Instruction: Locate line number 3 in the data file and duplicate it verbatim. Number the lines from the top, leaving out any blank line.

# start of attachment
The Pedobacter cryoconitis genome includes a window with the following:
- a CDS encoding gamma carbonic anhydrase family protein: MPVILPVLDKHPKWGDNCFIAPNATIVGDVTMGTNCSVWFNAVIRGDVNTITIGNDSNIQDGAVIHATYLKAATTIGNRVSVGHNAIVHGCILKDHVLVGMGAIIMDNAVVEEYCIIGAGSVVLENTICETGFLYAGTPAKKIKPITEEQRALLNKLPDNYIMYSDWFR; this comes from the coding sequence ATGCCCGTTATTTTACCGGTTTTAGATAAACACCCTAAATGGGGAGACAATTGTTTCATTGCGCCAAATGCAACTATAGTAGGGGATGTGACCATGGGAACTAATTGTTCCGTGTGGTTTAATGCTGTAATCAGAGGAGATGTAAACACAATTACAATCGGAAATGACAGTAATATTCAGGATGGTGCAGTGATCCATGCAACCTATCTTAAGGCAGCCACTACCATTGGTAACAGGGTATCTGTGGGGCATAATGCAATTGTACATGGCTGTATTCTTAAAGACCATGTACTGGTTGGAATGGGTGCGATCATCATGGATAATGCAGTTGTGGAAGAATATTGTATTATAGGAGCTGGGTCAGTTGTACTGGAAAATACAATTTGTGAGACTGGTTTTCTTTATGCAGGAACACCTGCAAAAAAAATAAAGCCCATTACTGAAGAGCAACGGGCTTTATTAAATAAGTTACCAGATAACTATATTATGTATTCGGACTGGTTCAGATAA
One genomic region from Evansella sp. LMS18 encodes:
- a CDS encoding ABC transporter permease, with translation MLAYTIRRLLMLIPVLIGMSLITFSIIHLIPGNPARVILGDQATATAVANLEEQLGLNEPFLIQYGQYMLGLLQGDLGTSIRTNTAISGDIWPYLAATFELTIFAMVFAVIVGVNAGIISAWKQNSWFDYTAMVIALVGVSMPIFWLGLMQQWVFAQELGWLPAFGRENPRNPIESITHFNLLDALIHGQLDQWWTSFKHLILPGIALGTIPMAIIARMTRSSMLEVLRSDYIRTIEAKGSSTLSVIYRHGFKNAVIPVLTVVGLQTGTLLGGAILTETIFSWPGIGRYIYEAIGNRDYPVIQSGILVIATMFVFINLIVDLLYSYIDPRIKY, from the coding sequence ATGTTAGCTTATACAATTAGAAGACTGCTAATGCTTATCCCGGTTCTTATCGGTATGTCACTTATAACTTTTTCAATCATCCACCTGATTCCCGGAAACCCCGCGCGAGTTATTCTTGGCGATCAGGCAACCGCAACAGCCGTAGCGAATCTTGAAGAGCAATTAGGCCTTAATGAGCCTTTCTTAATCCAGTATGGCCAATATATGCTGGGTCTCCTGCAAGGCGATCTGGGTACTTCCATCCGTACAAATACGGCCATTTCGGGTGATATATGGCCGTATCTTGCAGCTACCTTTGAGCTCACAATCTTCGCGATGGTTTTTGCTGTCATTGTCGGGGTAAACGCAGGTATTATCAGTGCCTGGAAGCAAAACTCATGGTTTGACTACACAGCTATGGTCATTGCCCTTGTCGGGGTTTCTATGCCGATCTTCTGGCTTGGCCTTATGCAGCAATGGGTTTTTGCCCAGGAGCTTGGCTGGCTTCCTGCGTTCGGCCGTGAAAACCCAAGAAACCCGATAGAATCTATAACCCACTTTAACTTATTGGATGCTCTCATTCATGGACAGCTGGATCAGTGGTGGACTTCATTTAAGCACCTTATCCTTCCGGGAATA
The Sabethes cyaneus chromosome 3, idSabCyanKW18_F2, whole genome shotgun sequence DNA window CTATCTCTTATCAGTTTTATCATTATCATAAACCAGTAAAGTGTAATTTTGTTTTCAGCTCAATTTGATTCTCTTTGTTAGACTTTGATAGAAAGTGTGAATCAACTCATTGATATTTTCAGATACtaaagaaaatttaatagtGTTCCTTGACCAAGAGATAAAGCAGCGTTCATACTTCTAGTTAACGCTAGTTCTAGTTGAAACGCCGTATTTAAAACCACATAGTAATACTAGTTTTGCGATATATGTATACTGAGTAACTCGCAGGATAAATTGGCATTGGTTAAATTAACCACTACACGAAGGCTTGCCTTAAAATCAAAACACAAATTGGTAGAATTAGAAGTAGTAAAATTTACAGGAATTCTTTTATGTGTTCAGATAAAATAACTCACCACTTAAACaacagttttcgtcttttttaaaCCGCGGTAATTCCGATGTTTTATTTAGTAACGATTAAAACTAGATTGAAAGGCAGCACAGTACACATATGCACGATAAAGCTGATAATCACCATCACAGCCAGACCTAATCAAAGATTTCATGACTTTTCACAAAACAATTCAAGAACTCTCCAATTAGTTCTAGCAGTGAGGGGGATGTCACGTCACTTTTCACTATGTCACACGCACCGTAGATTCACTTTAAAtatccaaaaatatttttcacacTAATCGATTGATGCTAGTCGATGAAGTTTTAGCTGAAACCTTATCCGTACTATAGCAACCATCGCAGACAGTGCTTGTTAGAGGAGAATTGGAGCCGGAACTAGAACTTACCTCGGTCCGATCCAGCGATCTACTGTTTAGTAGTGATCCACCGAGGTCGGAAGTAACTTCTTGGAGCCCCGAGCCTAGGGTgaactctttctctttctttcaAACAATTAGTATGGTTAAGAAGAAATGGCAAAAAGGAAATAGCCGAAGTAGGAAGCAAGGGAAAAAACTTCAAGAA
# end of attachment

One genomic region from Evansella sp. LMS18 encodes: